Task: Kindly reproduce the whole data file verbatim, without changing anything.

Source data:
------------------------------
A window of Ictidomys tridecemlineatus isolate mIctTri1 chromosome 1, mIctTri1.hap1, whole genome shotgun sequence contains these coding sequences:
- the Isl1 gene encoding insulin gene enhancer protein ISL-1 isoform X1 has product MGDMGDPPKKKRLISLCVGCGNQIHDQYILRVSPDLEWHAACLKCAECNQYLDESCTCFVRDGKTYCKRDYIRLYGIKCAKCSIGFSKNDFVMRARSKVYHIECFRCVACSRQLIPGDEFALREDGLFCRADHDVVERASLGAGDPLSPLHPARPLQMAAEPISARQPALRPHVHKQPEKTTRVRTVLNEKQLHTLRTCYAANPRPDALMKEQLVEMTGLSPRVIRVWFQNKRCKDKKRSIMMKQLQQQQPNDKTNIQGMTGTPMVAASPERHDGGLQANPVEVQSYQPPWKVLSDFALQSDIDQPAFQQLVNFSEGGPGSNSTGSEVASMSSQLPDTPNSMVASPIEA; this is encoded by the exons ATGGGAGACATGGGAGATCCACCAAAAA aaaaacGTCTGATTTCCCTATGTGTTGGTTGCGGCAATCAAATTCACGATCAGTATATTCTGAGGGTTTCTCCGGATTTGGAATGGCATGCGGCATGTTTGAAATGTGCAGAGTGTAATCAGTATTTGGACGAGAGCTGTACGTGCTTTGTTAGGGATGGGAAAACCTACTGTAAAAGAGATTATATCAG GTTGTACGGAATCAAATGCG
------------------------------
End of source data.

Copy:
A window of Ictidomys tridecemlineatus isolate mIctTri1 chromosome 1, mIctTri1.hap1, whole genome shotgun sequence contains these coding sequences:
- the Isl1 gene encoding insulin gene enhancer protein ISL-1 isoform X1 has product MGDMGDPPKKKRLISLCVGCGNQIHDQYILRVSPDLEWHAACLKCAECNQYLDESCTCFVRDGKTYCKRDYIRLYGIKCAKCSIGFSKNDFVMRARSKVYHIECFRCVACSRQLIPGDEFALREDGLFCRADHDVVERASLGAGDPLSPLHPARPLQMAAEPISARQPALRPHVHKQPEKTTRVRTVLNEKQLHTLRTCYAANPRPDALMKEQLVEMTGLSPRVIRVWFQNKRCKDKKRSIMMKQLQQQQPNDKTNIQGMTGTPMVAASPERHDGGLQANPVEVQSYQPPWKVLSDFALQSDIDQPAFQQLVNFSEGGPGSNSTGSEVASMSSQLPDTPNSMVASPIEA; this is encoded by the exons ATGGGAGACATGGGAGATCCACCAAAAA aaaaacGTCTGATTTCCCTATGTGTTGGTTGCGGCAATCAAATTCACGATCAGTATATTCTGAGGGTTTCTCCGGATTTGGAATGGCATGCGGCATGTTTGAAATGTGCAGAGTGTAATCAGTATTTGGACGAGAGCTGTACGTGCTTTGTTAGGGATGGGAAAACCTACTGTAAAAGAGATTATATCAG GTTGTACGGAATCAAATGCG